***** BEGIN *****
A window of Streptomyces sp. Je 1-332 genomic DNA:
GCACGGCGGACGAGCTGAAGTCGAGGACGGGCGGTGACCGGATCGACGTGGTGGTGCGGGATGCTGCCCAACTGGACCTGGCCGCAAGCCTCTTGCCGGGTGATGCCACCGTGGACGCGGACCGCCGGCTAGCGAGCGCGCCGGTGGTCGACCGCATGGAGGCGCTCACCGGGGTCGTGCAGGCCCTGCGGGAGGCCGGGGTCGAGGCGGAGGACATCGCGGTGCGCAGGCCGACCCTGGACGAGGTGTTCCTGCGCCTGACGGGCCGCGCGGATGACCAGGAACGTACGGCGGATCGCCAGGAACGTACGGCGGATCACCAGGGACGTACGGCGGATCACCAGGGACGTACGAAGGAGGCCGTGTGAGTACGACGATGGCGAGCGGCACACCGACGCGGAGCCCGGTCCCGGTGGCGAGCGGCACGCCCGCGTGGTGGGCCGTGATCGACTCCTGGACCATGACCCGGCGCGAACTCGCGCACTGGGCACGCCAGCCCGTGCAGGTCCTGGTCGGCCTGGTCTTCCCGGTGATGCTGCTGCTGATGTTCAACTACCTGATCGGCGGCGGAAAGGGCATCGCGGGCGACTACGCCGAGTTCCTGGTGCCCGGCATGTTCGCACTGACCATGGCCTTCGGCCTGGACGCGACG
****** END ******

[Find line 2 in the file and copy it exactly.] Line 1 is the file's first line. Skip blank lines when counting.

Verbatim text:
GCACGGCGGACGAGCTGAAGTCGAGGACGGGCGGTGACCGGATCGACGTGGTGGTGCGGGATGCTGCCCAACTGGACCTGGCCGCAAGCCTCTTGCCGGGTGATGCCACCGTGGACGCGGACCGCCGGCTAGCGAGCGCGCCGGTGGTCGACCGCATGGAGGCGCTCACCGGGGTCGTGCAGGCCCTGCGGGAGGCCGGGGTCGAGGCGGAGGACATCGCGGTGCGCAGGCCGACCCTGGACGAGGTGTTCCTGCGCCTGACGGGCCGCGCGGATGACCAGGAACGTACGGCGGATCGCCAGGAACGTACGGCGGATCACCAGGGACGTACGGCGGATCACCAGGGACGTACGAAGGAGGCCGTGTGAGTACGACGATGGCGAGCGGCACACCGACGCGGAGCCCGGTCCCGGTGGCGAGCGGCACGCCCGCGTGGTGGGCCGTGATCGACTCCTGGACCATGACCCGGCGCGAACTCGCGCACTGGGCACGCCAGCCCGTGCAGGTCCTGGTCGGCCTGGTCTTCCCGGTGATGCTGCTGCTGATGTTCAACTACCTGATCGGCGGCGGAAAGGGCATCGCGGGCGACTACGCCGAGTTCCTGGTGCCCGGCATGTTCGCACTGACCATGGCCTTCGGCCTGGACGCGACG